Your cat may lick your hair as social behavior, or to show affection, spread scent, show interest, or it may be a symptom of anxiety, boredom, or a medical condition that needs veterinary attention.
Most cats lick their owner’s hair as a social act. As part of the same family, your cat believes that you and they should have the same scent. Licking your hair is not always just a way to “tag you,” though it can sometimes be a symptom of an underlying condition.
We have put together a quick guide to help you get to the bottom of your cat’s behavior. In it we cover:
- Why Cat’s Lick Their Owners
- Why Cats Lick Hair Specifically
- What Happens When Your Cat Licks Your Hair?
- Whether It Is Okay to Let Your Cat Lick Your Hair
- How to Stop Your Cat From Licking Your Hair
Why Do Cats Lick Their Owners?
Grooming As Social Behavior
Cats establish family groups, and grooming is a means of reinforcing bonds within that group.
Unlike dogs, where the submissive dogs groom the dominant dogs in the pack, the opposite behavior is seen more frequently in cats.
Studies have found that dominant cats in the family group are more likely to groom other cats in the family. Conversely, submissive cats are more likely to get groomed by the dominant cat while in a more submissive posture.
Grooming As a Way to Show Affection
Grooming is also a way for cats to show affection or to request your attention. So, your cat may be returning the favor after you pet them, or they may be not so subtly asking you for affection.
Grooming As a Way to Spread Scent
Grooming helps cats “tag” each other with a scent, so all cats in the same family share the same scent.
Grooming As Stress Relief
Cats also groom each other as a means of stress relief. Kittens often display this behavior when they feel anxious.
Researchers believe that a cat’s licking behavior stimulates the release of endorphins that relieve anxiety. Evidence of cats that obsessively self-groom when faced with anxiety-inducing situations is further proof of this hypothesis.
Cats are also known to groom out of boredom.
So, when your cat is licking your hair, it could be that they are feeling anxious or bored!
Grooming Out Of Interest
When something changes in our environment, we want to investigate it. Our cats are no different, and if they smell a new product like shampoo or gel in your hair, they want a closer look. For cats, a closer look sometimes means “taste smelling.”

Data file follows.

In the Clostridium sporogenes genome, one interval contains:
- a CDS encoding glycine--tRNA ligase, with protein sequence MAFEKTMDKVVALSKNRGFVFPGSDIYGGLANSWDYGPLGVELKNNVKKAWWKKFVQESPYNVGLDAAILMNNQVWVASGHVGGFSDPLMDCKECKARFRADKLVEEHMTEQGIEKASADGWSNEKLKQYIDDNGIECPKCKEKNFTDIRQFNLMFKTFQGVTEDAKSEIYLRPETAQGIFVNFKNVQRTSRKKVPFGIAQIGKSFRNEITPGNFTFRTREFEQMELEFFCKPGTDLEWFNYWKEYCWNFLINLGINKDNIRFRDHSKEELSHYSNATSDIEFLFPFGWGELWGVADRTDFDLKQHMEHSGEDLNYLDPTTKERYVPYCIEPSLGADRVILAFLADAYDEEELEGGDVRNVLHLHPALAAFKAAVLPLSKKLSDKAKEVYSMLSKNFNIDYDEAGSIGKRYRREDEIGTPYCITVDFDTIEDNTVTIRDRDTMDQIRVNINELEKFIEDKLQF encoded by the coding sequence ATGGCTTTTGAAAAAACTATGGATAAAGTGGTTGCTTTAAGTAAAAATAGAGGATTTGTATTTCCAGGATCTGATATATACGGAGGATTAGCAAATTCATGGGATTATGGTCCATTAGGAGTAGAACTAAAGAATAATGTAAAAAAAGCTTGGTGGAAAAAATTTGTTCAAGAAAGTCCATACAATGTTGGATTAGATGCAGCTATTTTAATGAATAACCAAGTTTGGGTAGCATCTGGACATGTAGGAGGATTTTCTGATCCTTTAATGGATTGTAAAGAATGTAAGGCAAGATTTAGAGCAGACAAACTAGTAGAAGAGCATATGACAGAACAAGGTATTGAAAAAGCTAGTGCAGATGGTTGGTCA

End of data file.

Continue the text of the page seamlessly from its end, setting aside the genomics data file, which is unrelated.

Cats have something called a Jacobson’s organ on the roof of their mouth. This organ allows your cat to both taste and smell (taste smelling) something simultaneously. When your cat licks your hair, they could be taste-smelling your new hair products!
Grooming As An Instinctual Behavior
Female cats lick their kittens to soothe them, keep them clean, and stimulate them to use the bathroom. If your cat has recently had kittens, she may carry this mothering behavior over to interactions with you too.
If your cat is grooming you as an extension of her mothering duties, her behavior should wane as her kittens become more independent.
Why Does My Cat Lick My Hair?
So, why does your cat lick your hair more than any other part of you? Some people believe that cats target our hair simply because it is the closest thing that humans have to fur and our cats instinctively groom fur.
Why Does My Cat Lick My Hair After a Shower?
If you have noticed that your cat only licks your hair after a shower, it could be that they are simply licking the water droplets off your hair. It is also possible that they are showing affection, taste smelling your shampoo, or re-applying the “family scent.”
Is My Cat Cleaning My Hair?
Grooming has multiple health benefits for your cat which include:
- Stimulating the sebaceous glands to produce oils to protect and lubricate the fur.
- Removing loose hair from the coat.
- Preventing fur mats.
- Removing dirt and debris.
- Stimulating circulation.
- Cooling the body through evaporation.
But when cats groom each other, it is less about cleanliness and more about socialization and family togetherness. Since your cat sees you as another – exceptionally large – cat, their behavior likely falls into this category.
Why Is My Cat Obsessed With My Hair?